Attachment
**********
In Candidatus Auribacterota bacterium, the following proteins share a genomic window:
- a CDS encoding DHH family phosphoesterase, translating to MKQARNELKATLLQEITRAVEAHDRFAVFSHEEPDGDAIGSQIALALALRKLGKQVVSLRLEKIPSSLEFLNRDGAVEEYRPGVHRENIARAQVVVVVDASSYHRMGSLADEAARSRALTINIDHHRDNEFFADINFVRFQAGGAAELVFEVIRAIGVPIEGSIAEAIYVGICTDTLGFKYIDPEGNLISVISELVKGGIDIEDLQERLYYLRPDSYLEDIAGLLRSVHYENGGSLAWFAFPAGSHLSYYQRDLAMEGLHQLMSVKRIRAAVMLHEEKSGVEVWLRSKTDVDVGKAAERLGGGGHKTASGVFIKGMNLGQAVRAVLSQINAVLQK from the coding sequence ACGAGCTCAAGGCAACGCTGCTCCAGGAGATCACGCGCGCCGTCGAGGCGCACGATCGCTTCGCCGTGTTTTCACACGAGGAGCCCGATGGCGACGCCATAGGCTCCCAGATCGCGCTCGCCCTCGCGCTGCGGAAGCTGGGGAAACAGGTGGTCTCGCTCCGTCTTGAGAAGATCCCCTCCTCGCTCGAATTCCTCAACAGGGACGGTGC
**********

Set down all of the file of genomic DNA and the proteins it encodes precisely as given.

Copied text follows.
In Candidatus Auribacterota bacterium, the following proteins share a genomic window:
- a CDS encoding DHH family phosphoesterase, translating to MKQARNELKATLLQEITRAVEAHDRFAVFSHEEPDGDAIGSQIALALALRKLGKQVVSLRLEKIPSSLEFLNRDGAVEEYRPGVHRENIARAQVVVVVDASSYHRMGSLADEAARSRALTINIDHHRDNEFFADINFVRFQAGGAAELVFEVIRAIGVPIEGSIAEAIYVGICTDTLGFKYIDPEGNLISVISELVKGGIDIEDLQERLYYLRPDSYLEDIAGLLRSVHYENGGSLAWFAFPAGSHLSYYQRDLAMEGLHQLMSVKRIRAAVMLHEEKSGVEVWLRSKTDVDVGKAAERLGGGGHKTASGVFIKGMNLGQAVRAVLSQINAVLQK from the coding sequence ACGAGCTCAAGGCAACGCTGCTCCAGGAGATCACGCGCGCCGTCGAGGCGCACGATCGCTTCGCCGTGTTTTCACACGAGGAGCCCGATGGCGACGCCATAGGCTCCCAGATCGCGCTCGCCCTCGCGCTGCGGAAGCTGGGGAAACAGGTGGTCTCGCTCCGTCTTGAGAAGATCCCCTCCTCGCTCGAATTCCTCAACAGGGACGGTGC